Baptists more in line with the Reformed heritage denied that man would repent of their sins and have faith in Christ on their own. They came to be known as Particular Baptists, meaning that Christ died for a particular number of people. Since the range of meaning of a given word changes over time, it’s important to note that in this sense Particular simply means “determined amount,” as in, a particular number. Particular Baptists rejected that Christ died to forgive a man’s sin, and then that man may or may not believe in Christ.
Baptists of all stripes shared a similar ecclesiology, or understanding of what the church is and how it must function in this age. This resulted in Baptists forming their own congregations and being persecuted by the Church of England. Baptists were smaller in number than other Protestant groups of the time, so they got the brunt of the mockery and jail sentences from the state.
Keep in mind that the Reformation had barely been going on for 150 years by this point. Christian groups were still actively seeking to purify the church and bring clarity to their positions, which in many ways were all attempts at simply returning to a reading of Scripture based on grammar and history: let the text speak for itself.
A group of Particular Baptists decided that it was time to show how they gladly align with historic Christian orthodoxy and bring clarity to their positions on church order and baptism. The first result was the 1644 Confession. The Baptists beat the Presbyterians to a written confession by two full years! Baptists were among the first to articulate the Reformed faith in a succinct, easily readable and transmissible format.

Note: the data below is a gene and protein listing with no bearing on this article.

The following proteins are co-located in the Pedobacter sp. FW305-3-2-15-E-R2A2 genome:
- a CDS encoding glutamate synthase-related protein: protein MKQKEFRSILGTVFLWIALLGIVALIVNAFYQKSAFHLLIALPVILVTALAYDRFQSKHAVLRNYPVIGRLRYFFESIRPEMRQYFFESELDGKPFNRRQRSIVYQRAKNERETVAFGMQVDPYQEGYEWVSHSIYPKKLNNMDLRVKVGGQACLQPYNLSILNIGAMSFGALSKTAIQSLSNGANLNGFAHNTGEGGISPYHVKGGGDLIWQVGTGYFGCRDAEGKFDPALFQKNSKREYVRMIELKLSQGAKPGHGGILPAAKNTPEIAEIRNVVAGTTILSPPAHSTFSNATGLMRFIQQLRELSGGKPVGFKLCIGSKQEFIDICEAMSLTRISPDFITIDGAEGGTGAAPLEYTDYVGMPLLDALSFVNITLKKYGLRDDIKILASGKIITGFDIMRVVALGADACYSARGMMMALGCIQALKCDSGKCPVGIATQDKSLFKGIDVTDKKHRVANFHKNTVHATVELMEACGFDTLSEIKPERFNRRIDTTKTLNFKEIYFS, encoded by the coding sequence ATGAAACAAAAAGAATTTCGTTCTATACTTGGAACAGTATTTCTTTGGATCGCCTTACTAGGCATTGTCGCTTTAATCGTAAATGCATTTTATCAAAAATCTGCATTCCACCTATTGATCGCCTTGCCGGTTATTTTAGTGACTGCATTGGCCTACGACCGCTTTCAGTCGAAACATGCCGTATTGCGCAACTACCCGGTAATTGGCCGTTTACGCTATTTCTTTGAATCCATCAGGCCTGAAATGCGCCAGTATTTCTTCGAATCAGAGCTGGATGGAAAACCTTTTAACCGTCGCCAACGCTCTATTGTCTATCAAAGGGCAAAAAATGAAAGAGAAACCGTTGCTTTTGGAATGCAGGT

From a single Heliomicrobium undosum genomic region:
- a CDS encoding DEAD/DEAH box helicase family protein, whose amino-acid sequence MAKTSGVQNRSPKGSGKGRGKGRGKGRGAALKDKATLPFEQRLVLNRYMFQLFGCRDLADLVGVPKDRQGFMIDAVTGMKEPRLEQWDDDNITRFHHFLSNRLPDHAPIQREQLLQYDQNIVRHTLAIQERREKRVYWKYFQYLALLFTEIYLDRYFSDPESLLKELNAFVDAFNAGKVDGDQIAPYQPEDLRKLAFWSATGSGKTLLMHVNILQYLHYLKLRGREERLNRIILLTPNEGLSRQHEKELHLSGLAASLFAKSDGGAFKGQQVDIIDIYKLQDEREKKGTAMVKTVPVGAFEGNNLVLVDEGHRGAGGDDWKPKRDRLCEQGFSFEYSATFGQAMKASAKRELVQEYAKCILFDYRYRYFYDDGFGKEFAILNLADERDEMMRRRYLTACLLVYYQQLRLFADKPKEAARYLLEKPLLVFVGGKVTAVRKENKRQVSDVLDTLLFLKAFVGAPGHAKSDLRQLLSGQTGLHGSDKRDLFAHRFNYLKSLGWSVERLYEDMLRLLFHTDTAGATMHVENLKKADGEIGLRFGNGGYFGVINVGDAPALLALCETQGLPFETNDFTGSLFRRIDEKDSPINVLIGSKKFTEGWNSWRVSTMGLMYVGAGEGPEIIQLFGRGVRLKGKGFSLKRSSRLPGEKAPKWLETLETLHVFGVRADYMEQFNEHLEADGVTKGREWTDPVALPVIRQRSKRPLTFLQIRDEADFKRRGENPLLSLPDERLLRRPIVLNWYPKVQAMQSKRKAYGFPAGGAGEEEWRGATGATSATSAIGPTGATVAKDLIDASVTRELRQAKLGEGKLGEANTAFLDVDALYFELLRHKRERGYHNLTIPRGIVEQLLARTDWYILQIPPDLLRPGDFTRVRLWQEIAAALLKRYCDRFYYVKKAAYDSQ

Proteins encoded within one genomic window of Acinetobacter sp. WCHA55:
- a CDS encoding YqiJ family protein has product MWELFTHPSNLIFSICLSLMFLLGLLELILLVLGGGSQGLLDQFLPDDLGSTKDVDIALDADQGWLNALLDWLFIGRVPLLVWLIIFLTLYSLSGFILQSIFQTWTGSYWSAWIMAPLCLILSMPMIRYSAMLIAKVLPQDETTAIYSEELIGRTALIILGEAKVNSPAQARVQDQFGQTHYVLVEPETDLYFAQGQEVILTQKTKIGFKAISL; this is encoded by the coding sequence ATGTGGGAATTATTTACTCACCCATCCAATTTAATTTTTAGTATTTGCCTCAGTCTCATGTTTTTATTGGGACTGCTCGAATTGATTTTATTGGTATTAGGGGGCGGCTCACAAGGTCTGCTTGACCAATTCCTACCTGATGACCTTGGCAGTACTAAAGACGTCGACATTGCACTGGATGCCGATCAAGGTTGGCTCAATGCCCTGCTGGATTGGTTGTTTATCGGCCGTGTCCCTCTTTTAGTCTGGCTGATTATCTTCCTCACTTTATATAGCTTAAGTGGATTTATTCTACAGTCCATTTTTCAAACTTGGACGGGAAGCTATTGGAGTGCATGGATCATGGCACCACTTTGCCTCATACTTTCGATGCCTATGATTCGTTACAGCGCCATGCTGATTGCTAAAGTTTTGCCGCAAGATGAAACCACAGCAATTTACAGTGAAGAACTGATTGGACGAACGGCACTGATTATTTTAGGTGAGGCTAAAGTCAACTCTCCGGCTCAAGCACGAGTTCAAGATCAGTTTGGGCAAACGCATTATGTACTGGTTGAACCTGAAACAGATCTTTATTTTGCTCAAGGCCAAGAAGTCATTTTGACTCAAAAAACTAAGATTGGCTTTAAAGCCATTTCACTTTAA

The 1644 Confession was not exhaustive, but it said all of the important things. A trajectory was set for future additions and further clarity. There was a fuller confession attempted in 1677, but persecution kept it from being widely adopted. It was not until 1689 that The Toleration Act was passed in England, which permitted religious freedom. Baptist pastors met again to discussion the 1677 confession, and because it could now be widely affirmed without fear of retribution, it was titled the 1689 Baptist Confession of Faith, or the Second London Baptist Confession of 1689.
Today, a saying has made its way around many Baptist circles, “No creed but the Bible.” While it sounds religious and faithful, it says a lot without saying anything. There is no substance, and it actually works against its intended effect. Many Christians who hold to “no creed but the Bible” can’t explain much of their faith at all.
Every Christian needs to know the sum and substance of Scripture and why they believe it. Every Christian needs to have Scripture in mind when they declare what it is they believe.
The SLBC consists of 32 chapters, each only a few paragraphs in length. But it covers everything from the Trinity, to the ordinances, to Christology, and much more.